Webisode I-Fuzzy Pickles
The sleek gray dolphin swam toward the glass, and Sue aimed her camera at it.
"Smile," she said.
As if it understood, the dolphin's mouth parted into a wide grin.
Cherie rolled her eyes. "What a show-off."
Sue nodded toward the aquarium window. "Stand next to him, I'll take a picture of you both. If it turns out, we can send it to Larissa and maybe she'll post it on the CAGIS website."
Cherie moved in close and crossed her eyes.
"Perfect," Sue said, snapping the shot.
"Hey!" Cheri protested as the flash went off. "I was just goofing around."
"Oh, really?" Sue teased. "You looked pretty normal to me."
"Very funny." Cherie made a face. "Take a proper picture." Then she ran her fingers through her springy black curls and struck a pose.
Unable to resist teasing her friend further, Sue peered over the top of her camera and jibed, "Are you sure you don't want to stick straws up your nose first?"
Cherie's eyes narrowed into a glare, and Sue took a step back. "Just kidding." Then she raised her camera again and looked through the viewfinder. "On three, say fuzzy pickles. One, two, three...
"Fuzzy pickles." Cherie grinned at the camera. Her good humour restored once more, she turned sideways and puckered up as if she was giving the dolphin a kiss.
"Good one," Sue said, catching that shot too.
Then the girls waved at the dolphin and wandered off to the next exhibit.
"What's with all the pictures anyway?" Cherie asked. "You must've used up two rolls of film in this place. I didn't know you were interested in sea life."
Sue shook her head. "I'm not - not really. The animals just make great subjects for my photographs. And this isn't my second roll of film. It's my third."
Cheri shut her eyes and shook her head. "This can only mean one thing - you've changed hobbies again. Tai Chi is out and photography is in. Now you're going to be Jacques Cousteau."
Sue stuck her tongue out and made a face. "Maybe I am. Maybe I'm not." Then she turned her camera on a crowd of people milling in front of one of the displays.
Cherie's sarcasm didn't really bother her. Sue was used to being kidded by her CAGIS friends. So she had a lot of interests. What was the matter with that?
A voice over the loud speaker interrupted her thoughts. "A man's gold watch has been lost in the aquarium. If anyone has found it, please bring it to the information booth in the main foyer."
"Yikes!" Cheri yelped, glancing at her own watch.
Sue lowered her camera. "What's the matter?"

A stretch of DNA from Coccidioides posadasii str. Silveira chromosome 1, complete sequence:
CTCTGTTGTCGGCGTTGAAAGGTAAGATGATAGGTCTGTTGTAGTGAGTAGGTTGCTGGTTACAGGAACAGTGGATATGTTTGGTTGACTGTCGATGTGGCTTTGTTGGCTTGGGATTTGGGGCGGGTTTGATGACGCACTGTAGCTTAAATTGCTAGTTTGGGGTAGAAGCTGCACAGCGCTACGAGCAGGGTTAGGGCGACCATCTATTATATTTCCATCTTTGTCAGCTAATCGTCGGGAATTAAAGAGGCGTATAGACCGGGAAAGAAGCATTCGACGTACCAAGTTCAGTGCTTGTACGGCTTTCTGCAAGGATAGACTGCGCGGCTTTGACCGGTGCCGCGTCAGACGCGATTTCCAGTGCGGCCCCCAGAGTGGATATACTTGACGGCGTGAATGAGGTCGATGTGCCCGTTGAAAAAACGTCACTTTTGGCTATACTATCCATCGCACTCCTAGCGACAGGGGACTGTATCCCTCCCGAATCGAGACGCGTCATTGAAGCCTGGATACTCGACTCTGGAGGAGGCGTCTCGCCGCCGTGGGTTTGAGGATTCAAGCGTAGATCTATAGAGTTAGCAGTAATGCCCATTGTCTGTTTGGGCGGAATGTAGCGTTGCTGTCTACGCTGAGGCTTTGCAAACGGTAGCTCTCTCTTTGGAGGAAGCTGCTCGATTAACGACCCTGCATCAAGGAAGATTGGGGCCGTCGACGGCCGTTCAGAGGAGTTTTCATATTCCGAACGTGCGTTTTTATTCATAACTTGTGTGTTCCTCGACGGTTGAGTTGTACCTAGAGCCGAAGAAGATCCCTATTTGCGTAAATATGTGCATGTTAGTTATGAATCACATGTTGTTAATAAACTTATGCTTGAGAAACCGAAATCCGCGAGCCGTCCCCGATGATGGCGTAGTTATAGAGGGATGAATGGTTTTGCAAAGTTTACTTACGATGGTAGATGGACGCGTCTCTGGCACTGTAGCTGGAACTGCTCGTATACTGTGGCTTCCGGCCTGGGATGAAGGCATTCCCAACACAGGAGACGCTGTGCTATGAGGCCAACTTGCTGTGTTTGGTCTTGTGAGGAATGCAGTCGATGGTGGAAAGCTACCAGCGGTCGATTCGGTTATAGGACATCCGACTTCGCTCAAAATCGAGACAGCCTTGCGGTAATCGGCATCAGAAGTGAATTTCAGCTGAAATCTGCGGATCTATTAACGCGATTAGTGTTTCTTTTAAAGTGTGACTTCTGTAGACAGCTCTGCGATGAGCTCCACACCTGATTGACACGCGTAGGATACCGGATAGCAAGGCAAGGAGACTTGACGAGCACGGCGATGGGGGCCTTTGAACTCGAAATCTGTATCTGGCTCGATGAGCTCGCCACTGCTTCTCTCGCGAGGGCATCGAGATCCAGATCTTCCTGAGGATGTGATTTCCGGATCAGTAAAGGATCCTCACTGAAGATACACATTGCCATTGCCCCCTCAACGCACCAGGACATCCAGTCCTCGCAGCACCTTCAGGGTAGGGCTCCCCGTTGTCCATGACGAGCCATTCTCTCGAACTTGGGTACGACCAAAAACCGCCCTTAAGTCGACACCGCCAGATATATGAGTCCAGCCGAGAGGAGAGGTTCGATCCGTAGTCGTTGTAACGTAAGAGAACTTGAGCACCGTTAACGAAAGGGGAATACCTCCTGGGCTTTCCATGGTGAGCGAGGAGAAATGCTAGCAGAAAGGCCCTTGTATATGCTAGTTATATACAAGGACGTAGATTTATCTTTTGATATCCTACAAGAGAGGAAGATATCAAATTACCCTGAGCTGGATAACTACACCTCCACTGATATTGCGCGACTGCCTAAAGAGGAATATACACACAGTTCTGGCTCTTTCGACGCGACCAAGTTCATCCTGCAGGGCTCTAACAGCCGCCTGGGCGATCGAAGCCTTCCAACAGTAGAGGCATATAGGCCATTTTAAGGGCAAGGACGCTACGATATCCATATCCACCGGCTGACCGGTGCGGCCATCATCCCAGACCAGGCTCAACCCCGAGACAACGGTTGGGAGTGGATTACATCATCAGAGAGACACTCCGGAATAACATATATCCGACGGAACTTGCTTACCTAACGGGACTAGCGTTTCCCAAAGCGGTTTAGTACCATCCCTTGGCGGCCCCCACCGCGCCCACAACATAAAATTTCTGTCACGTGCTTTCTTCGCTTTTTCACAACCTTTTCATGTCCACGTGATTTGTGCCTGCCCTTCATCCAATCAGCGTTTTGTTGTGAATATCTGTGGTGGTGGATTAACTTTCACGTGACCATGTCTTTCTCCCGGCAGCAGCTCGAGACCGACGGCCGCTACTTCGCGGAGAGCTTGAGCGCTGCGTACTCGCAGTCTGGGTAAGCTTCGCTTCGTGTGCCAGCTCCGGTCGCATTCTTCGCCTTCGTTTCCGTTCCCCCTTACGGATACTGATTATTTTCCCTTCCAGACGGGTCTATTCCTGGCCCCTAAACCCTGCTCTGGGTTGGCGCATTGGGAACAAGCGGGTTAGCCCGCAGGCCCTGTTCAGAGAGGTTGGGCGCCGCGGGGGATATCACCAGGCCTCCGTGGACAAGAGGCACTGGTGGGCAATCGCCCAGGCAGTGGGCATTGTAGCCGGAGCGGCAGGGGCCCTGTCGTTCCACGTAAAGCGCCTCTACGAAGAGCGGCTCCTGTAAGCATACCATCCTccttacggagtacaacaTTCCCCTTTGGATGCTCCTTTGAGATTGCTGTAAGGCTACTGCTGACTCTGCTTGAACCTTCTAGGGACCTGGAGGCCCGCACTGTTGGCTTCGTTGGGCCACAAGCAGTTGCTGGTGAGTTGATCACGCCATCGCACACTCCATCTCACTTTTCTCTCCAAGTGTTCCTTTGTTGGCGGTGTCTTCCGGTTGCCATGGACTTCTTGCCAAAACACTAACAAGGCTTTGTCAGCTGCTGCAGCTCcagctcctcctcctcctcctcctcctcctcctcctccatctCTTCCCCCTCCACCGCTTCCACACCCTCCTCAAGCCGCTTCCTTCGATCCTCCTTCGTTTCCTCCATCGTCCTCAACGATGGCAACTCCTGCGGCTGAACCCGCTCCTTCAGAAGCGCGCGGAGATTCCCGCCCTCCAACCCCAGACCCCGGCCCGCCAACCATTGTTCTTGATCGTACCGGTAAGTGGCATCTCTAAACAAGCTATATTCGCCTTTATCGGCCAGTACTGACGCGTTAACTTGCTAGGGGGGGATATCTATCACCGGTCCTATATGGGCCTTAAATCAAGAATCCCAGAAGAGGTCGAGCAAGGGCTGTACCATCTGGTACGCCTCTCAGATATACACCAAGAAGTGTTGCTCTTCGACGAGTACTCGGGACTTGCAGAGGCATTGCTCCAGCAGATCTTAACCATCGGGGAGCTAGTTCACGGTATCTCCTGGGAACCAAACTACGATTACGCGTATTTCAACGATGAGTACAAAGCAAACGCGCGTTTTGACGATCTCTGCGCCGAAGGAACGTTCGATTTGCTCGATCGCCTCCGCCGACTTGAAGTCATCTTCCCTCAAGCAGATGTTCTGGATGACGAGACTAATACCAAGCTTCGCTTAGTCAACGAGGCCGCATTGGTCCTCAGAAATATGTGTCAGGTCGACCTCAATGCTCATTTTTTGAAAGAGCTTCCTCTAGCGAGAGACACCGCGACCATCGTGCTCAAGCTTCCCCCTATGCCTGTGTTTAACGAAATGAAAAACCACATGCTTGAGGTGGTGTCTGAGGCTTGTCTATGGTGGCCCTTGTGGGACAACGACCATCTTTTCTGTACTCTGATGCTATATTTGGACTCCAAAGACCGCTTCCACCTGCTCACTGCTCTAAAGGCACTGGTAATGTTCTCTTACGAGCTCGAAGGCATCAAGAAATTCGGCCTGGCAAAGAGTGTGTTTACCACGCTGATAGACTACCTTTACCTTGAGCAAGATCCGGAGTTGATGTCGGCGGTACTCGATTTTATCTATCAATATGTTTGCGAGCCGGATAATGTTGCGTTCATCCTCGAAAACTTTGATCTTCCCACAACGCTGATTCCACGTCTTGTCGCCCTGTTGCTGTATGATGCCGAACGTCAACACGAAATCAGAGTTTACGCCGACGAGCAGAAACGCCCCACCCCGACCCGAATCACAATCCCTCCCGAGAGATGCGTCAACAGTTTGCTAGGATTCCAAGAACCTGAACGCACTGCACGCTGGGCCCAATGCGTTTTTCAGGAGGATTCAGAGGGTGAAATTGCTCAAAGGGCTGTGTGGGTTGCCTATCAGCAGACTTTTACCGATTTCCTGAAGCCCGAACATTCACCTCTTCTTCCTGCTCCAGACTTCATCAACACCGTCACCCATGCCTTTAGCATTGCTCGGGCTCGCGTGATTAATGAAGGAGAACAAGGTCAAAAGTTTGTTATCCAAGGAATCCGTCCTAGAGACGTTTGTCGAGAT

"We're late! We were supposed to meet the others at the shellfish exhibit ten minutes ago."
"Where have you two been?" Cecilia scowled at them when they finally made their appearance. "I was just getting ready to have security page you. Not that it matters now. We've probably missed our bus."
Sue glanced around. "Where are Cindy and Shenya?
"Outside," Cecilia called over her shoulder as she bolted for the exit. "They're trying to convince the bus driver to wait. So hurry up. We don't have time to - "
But Cecilia's sentence was cut short as she slammed hard into a man crossing her path. Caught off balance, she reached out to break her fall, knocking the man's sunglasses off his face in the process.
"Oh, gosh! I'm sorry," she apologized, retrieving the glasses that had fallen to the floor. "I wasn't looking where I was going."
"Don't worry about it," the man said, staring past her. And then he smiled. "Neither was I."
Cecilia held the glasses out to him, but the man made no move to take them.
"Your glasses?" she prompted him.
But instead of reaching for them, the man held out his open hand.
That's when Sue noticed the white cane. She tried to catch Cecilia's attention. He's blind, she mouthed.
"I have never been so embarrassed in my entire life," the older girl groaned as the three girls left the man and hurried on their way.
"Why?" Sue asked. "Because you nearly decked the guy? Or because he was blind?"
Cecilia yanked on one of Sue's blonde ponytails. "Both, smartie."
A disturbance in the foyer forced the trio to stop again. A man and a woman -- obviously agitated -- were blocking the exit, jabbering and waving their arms at a security guard who was trying unsuccessfully to calm them down.
Of course, I'm sure I had it when I came in," the woman huffed, "and, no, I did not misplace it! I'm telling you -- someone stole my purse! I put it down for two seconds, and when I went to pick it up again, it was gone. I had over $300 in that purse!"